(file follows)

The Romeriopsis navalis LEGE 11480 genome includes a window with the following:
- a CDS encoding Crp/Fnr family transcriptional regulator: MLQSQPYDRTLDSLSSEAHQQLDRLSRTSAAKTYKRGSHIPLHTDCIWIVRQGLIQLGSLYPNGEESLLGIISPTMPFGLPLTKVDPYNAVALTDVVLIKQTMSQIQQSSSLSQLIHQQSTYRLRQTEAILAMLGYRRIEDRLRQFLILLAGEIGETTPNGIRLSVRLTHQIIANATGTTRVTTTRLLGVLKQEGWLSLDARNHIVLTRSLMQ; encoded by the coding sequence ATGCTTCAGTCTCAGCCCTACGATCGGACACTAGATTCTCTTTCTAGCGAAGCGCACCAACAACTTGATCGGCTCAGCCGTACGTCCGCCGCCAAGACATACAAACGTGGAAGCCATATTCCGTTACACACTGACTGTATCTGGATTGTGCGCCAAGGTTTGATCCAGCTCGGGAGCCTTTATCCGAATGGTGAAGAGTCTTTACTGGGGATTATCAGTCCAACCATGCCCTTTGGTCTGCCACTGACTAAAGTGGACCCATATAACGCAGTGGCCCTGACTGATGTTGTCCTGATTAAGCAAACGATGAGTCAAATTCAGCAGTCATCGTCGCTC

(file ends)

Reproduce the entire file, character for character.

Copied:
The Romeriopsis navalis LEGE 11480 genome includes a window with the following:
- a CDS encoding Crp/Fnr family transcriptional regulator: MLQSQPYDRTLDSLSSEAHQQLDRLSRTSAAKTYKRGSHIPLHTDCIWIVRQGLIQLGSLYPNGEESLLGIISPTMPFGLPLTKVDPYNAVALTDVVLIKQTMSQIQQSSSLSQLIHQQSTYRLRQTEAILAMLGYRRIEDRLRQFLILLAGEIGETTPNGIRLSVRLTHQIIANATGTTRVTTTRLLGVLKQEGWLSLDARNHIVLTRSLMQ; encoded by the coding sequence ATGCTTCAGTCTCAGCCCTACGATCGGACACTAGATTCTCTTTCTAGCGAAGCGCACCAACAACTTGATCGGCTCAGCCGTACGTCCGCCGCCAAGACATACAAACGTGGAAGCCATATTCCGTTACACACTGACTGTATCTGGATTGTGCGCCAAGGTTTGATCCAGCTCGGGAGCCTTTATCCGAATGGTGAAGAGTCTTTACTGGGGATTATCAGTCCAACCATGCCCTTTGGTCTGCCACTGACTAAAGTGGACCCATATAACGCAGTGGCCCTGACTGATGTTGTCCTGATTAAGCAAACGATGAGTCAAATTCAGCAGTCATCGTCGCTC